Malcolm Turnbull says Kristina Keneally ‘a marketing tool’ for people smugglers

Prime Minister Malcolm Turnbull has attacked Kristina Keneally’s position on asylum seekers in his first appearance in the Bennelong byelection.

Labor’s star candidate has been surging in the polls ahead of the byelection, which was called after incumbent Liberal John Alexander was forced to resign after being caught out in the citizenship scandal.

Mr Turnbull joined the campaign on Sunday and told voters to consider the former NSW premier’s position on immigration as they prepared to vote on December 16.

“Kristina Keneally wants us to bring all of those asylum seekers from Manus [Island] to Australia,” Mr Turnbull said in Sydney on Sunday.

“Now believe me, right now, the people smugglers are using Kristina Keneally’s articles, her statements on this as a marketing tool to get people onto their boats to take them to sea….When the boats start again, if Labor were ever to get back into government, how many of those asylum seekers is she going to bring to Bennelong?”

Ms Keneally said Mr Turnbull was “making mischief” by suggesting her past statements on asylum seekers were out of line with Labor policy.

“The Prime Minister wants to make mischief with this issue because he doesn’t have anything else to talk about. Nobody wants the people smugglers back in business. I completely support Bill Shorten and Labor’s position on asylum seekers,” Ms Keneally said.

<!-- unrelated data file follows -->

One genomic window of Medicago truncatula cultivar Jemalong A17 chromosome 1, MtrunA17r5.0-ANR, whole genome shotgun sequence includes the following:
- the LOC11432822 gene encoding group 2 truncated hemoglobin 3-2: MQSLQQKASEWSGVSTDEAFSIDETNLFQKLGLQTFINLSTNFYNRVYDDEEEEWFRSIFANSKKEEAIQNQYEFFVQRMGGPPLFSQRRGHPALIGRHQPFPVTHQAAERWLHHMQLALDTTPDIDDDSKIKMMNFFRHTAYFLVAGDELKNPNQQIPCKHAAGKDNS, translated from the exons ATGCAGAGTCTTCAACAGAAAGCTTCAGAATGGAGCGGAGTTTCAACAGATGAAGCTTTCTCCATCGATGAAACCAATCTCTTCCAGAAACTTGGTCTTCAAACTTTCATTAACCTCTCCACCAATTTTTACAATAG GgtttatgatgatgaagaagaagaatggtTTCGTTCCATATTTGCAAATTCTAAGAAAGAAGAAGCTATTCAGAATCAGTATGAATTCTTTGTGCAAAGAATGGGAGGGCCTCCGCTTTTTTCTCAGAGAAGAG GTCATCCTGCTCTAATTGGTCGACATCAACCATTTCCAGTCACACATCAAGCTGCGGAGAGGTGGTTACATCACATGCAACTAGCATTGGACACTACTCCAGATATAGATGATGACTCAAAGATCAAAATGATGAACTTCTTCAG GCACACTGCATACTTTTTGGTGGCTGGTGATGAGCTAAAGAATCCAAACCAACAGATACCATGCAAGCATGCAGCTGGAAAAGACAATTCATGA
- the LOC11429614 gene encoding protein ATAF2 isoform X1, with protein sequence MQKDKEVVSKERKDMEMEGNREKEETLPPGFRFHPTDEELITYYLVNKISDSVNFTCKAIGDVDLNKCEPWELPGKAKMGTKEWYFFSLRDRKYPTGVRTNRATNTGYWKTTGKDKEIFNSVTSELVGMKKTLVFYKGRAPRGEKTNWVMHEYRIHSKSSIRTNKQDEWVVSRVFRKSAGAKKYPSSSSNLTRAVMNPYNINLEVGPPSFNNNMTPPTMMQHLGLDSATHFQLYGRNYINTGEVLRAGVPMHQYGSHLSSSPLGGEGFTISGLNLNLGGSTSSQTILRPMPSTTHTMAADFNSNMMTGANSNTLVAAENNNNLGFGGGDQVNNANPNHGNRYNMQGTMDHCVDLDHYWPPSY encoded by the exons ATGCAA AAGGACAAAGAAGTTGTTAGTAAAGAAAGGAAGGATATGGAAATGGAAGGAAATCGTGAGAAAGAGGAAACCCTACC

Labor leader Bill Shorten’s decision to draft Ms Keneally to run in the crucial Bennelong byelection has propelled Labor to within striking distance of winning the usually safe Liberal seat.

At the 2016 federal election Mr Alexander was comfortably returned with 59.7 per cent of the two-party-preferred vote.

The seat is held by a margin of 9.7 per cent.

But a ReachTEL poll commissioned by Fairfax Media found Ms Keneally was contributing to a turnaround in Labor’s fortunes.

At the end of the first week of campaigning Mr Alexander was ahead with 53 per cent compared to Ms Keneally on 47.

That represents a swing of almost 7 per cent away from the Liberal Party against the 2016 election result.

Although Mr Alexander is favoured to retain the seat based on his personal popularity and past conservative voting patterns Labor is investing heavily in the byelection campaign which it is trying to turn into a referendum on the performance of the Turnbull government.

With a one-seat majority in the House of Representatives, the Bennelong race could determine whether the embattled Coalition retains its position or is forced to rely on crossbenchers for confidence and supply.